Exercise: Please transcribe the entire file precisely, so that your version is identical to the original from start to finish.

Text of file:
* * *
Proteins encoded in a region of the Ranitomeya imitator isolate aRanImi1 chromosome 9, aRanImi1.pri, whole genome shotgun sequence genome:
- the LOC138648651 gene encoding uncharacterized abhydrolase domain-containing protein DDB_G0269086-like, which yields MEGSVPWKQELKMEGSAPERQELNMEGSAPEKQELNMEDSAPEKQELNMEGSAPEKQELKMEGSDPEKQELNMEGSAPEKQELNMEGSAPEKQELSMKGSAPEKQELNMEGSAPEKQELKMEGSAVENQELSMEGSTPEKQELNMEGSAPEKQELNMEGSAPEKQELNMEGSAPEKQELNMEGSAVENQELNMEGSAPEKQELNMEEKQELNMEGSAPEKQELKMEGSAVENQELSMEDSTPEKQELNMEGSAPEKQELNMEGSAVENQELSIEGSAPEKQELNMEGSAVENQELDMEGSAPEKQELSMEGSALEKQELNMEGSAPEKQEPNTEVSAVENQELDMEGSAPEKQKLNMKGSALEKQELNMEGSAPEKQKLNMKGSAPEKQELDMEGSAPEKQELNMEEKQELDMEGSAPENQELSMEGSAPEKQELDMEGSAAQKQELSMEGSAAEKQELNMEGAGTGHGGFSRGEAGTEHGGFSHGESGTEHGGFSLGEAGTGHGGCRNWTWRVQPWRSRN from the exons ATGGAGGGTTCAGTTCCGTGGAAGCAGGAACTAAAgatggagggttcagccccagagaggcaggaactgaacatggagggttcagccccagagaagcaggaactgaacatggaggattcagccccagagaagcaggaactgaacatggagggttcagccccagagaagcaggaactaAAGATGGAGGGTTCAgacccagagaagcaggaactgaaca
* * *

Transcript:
Proteins encoded in a region of the Ranitomeya imitator isolate aRanImi1 chromosome 9, aRanImi1.pri, whole genome shotgun sequence genome:
- the LOC138648651 gene encoding uncharacterized abhydrolase domain-containing protein DDB_G0269086-like, which yields MEGSVPWKQELKMEGSAPERQELNMEGSAPEKQELNMEDSAPEKQELNMEGSAPEKQELKMEGSDPEKQELNMEGSAPEKQELNMEGSAPEKQELSMKGSAPEKQELNMEGSAPEKQELKMEGSAVENQELSMEGSTPEKQELNMEGSAPEKQELNMEGSAPEKQELNMEGSAPEKQELNMEGSAVENQELNMEGSAPEKQELNMEEKQELNMEGSAPEKQELKMEGSAVENQELSMEDSTPEKQELNMEGSAPEKQELNMEGSAVENQELSIEGSAPEKQELNMEGSAVENQELDMEGSAPEKQELSMEGSALEKQELNMEGSAPEKQEPNTEVSAVENQELDMEGSAPEKQKLNMKGSALEKQELNMEGSAPEKQKLNMKGSAPEKQELDMEGSAPEKQELNMEEKQELDMEGSAPENQELSMEGSAPEKQELDMEGSAAQKQELSMEGSAAEKQELNMEGAGTGHGGFSRGEAGTEHGGFSHGESGTEHGGFSLGEAGTGHGGCRNWTWRVQPWRSRN from the exons ATGGAGGGTTCAGTTCCGTGGAAGCAGGAACTAAAgatggagggttcagccccagagaggcaggaactgaacatggagggttcagccccagagaagcaggaactgaacatggaggattcagccccagagaagcaggaactgaacatggagggttcagccccagagaagcaggaactaAAGATGGAGGGTTCAgacccagagaagcaggaactgaaca